Absolute silence is all Ken Christensen can remember hearing as he walked near the old hemlock grove with others visiting the United Flight 93 crash site in rural southwestern Pennsylvania.
The future 2200-acre park is in an area commonly known as the Laurel Highlands and lies on a plateau between the Allegheny Mountains on the east and the Laurel Mountains on the west.
In the present temporary memorial, there are lots of trinkets, coins, rocks and hats - little items left by visitors to honor the memories of lives that were ended much too soon.
"It's a sobering experience," says Christensen, a biologist with Stow, Ohio's Davey Resource Group. "It reminds you that these people - these mothers and fathers and sons and daughters - they were just going about their normal daily lives. And then what they did - they're about the closest you can get to real heroes."
That's why the National Park Foundation is leading a $30-million campaign to fund the construction of an actual memorial in full partnership with family members, federally-appointed advisory commissioners, local residents and the National Park Service. Construction is underway and the memorial will be dedicated in 2011.
Christensen volunteered to visit the site in April because Davey Tree is donating its services to the cause.
The memorial plan will preserve many of the existing features and introduce newly constructed and natural elements. As envisioned in the General Management Plan, visitors enter the park via Route 30, and will first encounter the Tower of Voices, which will be set among rings of pine trees and house 40 wind chimes. The sound is meant to mimic many voices on phones as well as rushing wind - the last distant memories of the people who gave their lives on Sept. 11, 2001 to save so many.
Then after crossing through former mining areas, a bowl-shaped center will become the Field of Honor. Surrounding the field will be a tree-lined walkway on a raised earth form with 40 memorial groves comprised of 40 trees - one for each of the 40 heroes. A visitor center will sit where the plane initially crossed into the circle, near the Sacred Ground, the final resting place of the passengers and crew. Here, visitors will be able to approach the edge of the crash site. A grove of hemlock trees will be visible in the background, as witnesses to the historic events that took place here on that day.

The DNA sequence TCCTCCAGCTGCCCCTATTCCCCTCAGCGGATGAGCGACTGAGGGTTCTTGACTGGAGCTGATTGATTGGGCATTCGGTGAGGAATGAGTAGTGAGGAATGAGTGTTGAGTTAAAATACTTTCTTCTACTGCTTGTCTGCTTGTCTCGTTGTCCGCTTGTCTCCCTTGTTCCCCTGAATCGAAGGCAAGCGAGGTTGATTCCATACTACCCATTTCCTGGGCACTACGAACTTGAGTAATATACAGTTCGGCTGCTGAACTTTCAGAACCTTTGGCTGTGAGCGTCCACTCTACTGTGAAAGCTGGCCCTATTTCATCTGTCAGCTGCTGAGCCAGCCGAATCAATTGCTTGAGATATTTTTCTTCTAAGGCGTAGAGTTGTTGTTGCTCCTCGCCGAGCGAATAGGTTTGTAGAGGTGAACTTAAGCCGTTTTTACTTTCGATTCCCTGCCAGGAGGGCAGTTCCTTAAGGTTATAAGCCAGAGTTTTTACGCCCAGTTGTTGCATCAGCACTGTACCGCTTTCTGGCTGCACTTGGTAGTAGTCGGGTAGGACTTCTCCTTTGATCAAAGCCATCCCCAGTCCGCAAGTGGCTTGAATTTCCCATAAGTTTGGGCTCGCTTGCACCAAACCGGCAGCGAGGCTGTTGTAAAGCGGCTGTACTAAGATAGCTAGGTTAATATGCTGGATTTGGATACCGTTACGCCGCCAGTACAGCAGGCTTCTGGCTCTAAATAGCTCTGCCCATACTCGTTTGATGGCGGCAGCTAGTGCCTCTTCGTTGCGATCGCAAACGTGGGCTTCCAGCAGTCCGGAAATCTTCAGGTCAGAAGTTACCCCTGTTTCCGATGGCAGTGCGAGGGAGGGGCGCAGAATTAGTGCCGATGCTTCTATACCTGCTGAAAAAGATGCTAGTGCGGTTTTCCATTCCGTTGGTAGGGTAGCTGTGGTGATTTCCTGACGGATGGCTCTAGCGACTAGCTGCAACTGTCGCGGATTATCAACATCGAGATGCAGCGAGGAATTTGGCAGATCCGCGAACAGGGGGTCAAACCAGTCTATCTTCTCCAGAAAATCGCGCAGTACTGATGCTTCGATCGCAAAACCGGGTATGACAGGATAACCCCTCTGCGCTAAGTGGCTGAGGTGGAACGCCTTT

The trees chosen to surround the Field of Honor will exhibit vibrant fall color - mainly reds and yellows. Christensen and others at Davey are helping recommend trees that best fit the landscape architect's plan and the site conditions. The site suffers from years of mining, which scarred the landscape. Acid mine drainage continues to challenge the area.
So far, Christensen believes that trees that seem to be doing best are those that adapt well in wetland situations, including red maples and service berries. The sugar maple on the other hand, prefers a more high and dry location.
"Ideally," Christensen says, "we like to suggest four or five different genera to ensure a healthy forest environment."
The problem with just one species is that one insect or disease that impacts one tree could mean not only devastation for that tree, but also other similar trees in the area. An example is the emerald ash borer affecting ash tree-lined streets.
"This way, if something goes wrong with one species, the whole area isn't potentially affected," Christensen explains.
In addition to building a permanent, publicly-accessible memorial at the crash site, the renovated area is meant to educate and inspire visitors about the heroism and human courage exhibited by the 40 passengers and crewmembers from United Flight 93.
"It should be a really wonderful project when completed," Christensen says. "This will be a permanent living monument to not only what happened, but to real life heroes."